9 Ways to Avoid the Worst Mulch Mistakes in Your Garden

Keep your plants happier and healthier with these dos and don'ts for using mulch in the garden.

I was a new gardener planting my first vegetable patch years ago when a friend gave me hay from his farm to use as mulch. Planting in mulch can really benefit your plants by keeping their roots cooler in hot spells, helping control weeds, and holding moisture in the soil. So I gladly accepted the hay and spread it around my peppers, cucumbers, and tomatoes, then sat back to watch things grow. Things grew all right: plenty of weeds! If only I'd known that I should have composted the hay first to kill the weed seeds in it or chosen a different mulching material, such as shredded leaves. Here's how you can avoid common mulching mistakes in your garden.

person mulching flower garden

Kelli Jo Emanuel / BHG

1. Don't Use Mulch Mixed with Soil

Greg Baka, a long-time gardener and the owner of Easy Digging tools, notes that it's OK to mix compost into your topsoil to improve it, but let bark mulch lie on the surface of your soil. "Mulch mixed with soil causes difficulties in digging and weeding," Baka explains. Plus, it can alter nutrient availability and soil structure. Jeff Gibson, landscape business manager for Ball Horticultural Company, adds that you should never use woody mulch as a soil amendment in containers or the ground because "in the process of decaying, it binds up the available nitrogen that could be going to the plants you want to grow."

Among your veggies, woody mulches like bark chips are not the best choice. "For a vegetable garden, cheap compost does a much better job of mulching than expensive decorative woody mulch. And it feeds the soil," says Baka. A layer of woody mulch also makes it harder to quickly hoe weeds from between your rows, Baka adds, noting that you must remove it first, weed it, and then put the mulch back.

person pouring fresh mulch into flower bed

Kelli Jo Emanuel / BHG

3. Avoid Fresh Mulches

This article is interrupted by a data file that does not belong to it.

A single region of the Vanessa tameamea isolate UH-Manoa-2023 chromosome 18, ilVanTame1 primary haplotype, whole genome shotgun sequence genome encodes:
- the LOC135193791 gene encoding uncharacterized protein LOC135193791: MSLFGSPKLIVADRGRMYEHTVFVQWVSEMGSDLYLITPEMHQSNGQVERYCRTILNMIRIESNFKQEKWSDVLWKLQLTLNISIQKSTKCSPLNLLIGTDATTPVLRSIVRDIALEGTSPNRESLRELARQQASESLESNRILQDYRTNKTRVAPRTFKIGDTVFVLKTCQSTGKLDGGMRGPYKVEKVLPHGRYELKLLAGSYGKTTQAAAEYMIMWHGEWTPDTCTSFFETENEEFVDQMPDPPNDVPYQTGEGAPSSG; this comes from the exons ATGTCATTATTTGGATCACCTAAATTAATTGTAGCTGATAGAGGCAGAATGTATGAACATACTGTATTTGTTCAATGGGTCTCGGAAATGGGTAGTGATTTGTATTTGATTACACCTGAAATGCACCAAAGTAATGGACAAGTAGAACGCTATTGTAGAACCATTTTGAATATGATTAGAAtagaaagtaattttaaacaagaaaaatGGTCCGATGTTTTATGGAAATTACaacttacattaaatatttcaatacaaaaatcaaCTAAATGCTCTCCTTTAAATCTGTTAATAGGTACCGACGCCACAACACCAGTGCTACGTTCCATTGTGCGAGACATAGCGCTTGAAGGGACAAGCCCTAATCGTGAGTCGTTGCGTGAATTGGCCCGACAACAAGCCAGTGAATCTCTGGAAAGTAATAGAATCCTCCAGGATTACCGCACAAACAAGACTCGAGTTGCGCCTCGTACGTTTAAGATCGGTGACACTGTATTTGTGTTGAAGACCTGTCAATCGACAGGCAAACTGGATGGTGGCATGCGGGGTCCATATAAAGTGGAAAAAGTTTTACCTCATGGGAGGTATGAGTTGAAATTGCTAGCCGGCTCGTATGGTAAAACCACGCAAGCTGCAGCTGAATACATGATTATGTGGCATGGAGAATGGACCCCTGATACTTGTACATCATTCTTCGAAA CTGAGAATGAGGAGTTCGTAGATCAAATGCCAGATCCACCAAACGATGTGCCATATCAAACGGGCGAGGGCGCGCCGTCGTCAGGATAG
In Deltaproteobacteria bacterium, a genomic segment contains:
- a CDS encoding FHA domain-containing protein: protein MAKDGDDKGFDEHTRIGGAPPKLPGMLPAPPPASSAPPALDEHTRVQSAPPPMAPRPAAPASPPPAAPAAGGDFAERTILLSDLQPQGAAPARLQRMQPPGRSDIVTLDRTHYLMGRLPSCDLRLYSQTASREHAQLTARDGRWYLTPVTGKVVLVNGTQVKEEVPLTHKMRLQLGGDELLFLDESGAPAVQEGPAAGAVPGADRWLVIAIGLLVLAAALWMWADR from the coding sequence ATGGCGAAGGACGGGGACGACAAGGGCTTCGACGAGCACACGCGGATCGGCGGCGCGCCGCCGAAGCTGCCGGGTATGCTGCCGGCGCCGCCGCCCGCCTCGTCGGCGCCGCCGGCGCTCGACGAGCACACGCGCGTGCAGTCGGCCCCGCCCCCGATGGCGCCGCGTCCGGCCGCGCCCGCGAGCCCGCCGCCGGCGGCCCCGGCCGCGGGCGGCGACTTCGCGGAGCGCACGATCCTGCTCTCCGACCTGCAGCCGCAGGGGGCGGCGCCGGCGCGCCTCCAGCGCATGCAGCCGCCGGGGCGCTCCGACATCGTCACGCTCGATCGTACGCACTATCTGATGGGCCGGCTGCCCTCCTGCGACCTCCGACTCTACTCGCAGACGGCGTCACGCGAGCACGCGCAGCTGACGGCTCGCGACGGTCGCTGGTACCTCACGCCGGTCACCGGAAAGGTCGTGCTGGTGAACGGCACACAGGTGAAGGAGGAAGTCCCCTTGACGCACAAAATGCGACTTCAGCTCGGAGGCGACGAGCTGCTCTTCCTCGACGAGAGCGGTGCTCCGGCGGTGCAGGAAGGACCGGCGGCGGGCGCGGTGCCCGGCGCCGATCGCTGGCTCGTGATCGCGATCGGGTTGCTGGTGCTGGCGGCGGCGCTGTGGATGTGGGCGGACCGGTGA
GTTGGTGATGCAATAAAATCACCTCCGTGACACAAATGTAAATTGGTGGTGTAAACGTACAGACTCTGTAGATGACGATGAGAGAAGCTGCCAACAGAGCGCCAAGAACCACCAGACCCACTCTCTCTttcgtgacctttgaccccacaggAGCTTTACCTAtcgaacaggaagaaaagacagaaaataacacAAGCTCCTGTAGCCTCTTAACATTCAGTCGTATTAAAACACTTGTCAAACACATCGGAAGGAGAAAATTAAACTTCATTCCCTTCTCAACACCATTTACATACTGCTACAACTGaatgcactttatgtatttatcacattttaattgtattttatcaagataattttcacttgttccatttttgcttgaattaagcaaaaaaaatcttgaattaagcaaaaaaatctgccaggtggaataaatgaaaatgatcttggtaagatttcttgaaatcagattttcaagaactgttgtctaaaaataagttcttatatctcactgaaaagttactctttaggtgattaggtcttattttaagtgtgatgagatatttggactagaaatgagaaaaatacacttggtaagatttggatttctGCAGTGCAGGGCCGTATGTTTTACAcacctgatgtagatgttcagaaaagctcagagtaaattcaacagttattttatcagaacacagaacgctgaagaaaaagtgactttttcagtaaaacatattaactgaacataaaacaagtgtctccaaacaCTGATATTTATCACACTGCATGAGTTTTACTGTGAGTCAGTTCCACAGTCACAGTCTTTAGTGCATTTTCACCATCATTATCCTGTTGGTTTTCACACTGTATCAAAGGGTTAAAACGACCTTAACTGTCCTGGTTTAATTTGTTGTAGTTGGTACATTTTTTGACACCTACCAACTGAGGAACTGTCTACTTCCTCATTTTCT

This was my novice mistake. Mulch materials such as shredded brush, manure, or hay from "pastures, hayfields, or street and highway right-of-ways may contain weed seeds," Baka says, as well as herbicide residues that can kill your plants. "Let fresh mulch sit a few months to leach out any residue and let weed seeds sprout and die," he advises. Composting it before use is even better.

4. Watch out for Creeping Plants

Plants that spread by creeping stems, particularly turf grasses such as Bermuda grass, are sometimes so vigorous that they'll grow right under mulch. Don't spread mulch on or near these plants if you can avoid it. Instead, Baka recommends keeping them in check with edging that runs above and below the ground, or you can dig a small trench along a bed so you can see runners trying to invade and remove them before they get into the mulch.

person pulling weeds before mulching flower bed

Kelli Jo Emanuel / BHG

5. Get Rid of Weeds Before Mulching

While a good layer of mulch can smother small, young weeds, don't expect it to magically eliminate well-established weeds. It's better to remove any big weeds and patches of weeds before mulching over them, or they'll pop right through. Or, as noted in the previous tip, some may keep on spreading under your mulch.

6. Don't Use Too Much Mulch

Plant roots need oxygen and water to survive, and a very deep layer of mulch can limit the supply of both. Plus, fungi can become a problem when your mulch layer is too thick, points out Sam Schmitz, grounds supervisor and horticulturist for The Gardens at Ball. "Fungal mats can develop and actually repel the water you are trying to conserve by applying mulch to begin with. One inch of mulch is plenty and more economical."

7. Prevent Mulch from Touching Your House

When damp mulch touches your siding, it creates a path for termites and other pests to use to get to your home. Baka says it's OK to use mulch against a concrete wall but keep it at least 6 inches away from wood or wooden structures.

mulch around a tree

Kelli Jo Emanuel / BHG

8. Don't Make Mulch Volcanoes Around Trees

While mulching around trees is a good idea, mounding it up against the trunk is not. That's because it can keep the tree's root collar too damp and cause it to rot, warns Gibson from Ball, plus it can encourage insects to bore into the trunk and weaken it. Instead, like keeping mulch from touching your house, leave a little space between your mulch and a tree's trunk. And don't pile mulch right up against other plants like shrubs and perennials, either, says Baka. Aim for at least a few inches of space between their stems and any mulch.

9. Avoid Using Dyed Mulch

If you use bagged mulch, Gibson says, "Read the label, as some mulches contain natural dyes, but others may be sprayed-on colorants full of toxins bad for pets and kids. They can leach into the soil and destroy beneficial microbes." He recommends using composted leaf mulch instead, which looks more natural and improves the soil. "Leaf litter provides overwintering habitat for butterflies and other beneficial insects, too. It's a natural, renewable resource people bag up and throw out, and then use wood mulch to cover those same beds! Be more Zen in the garden; leave it be. Nature knows what it's doing."

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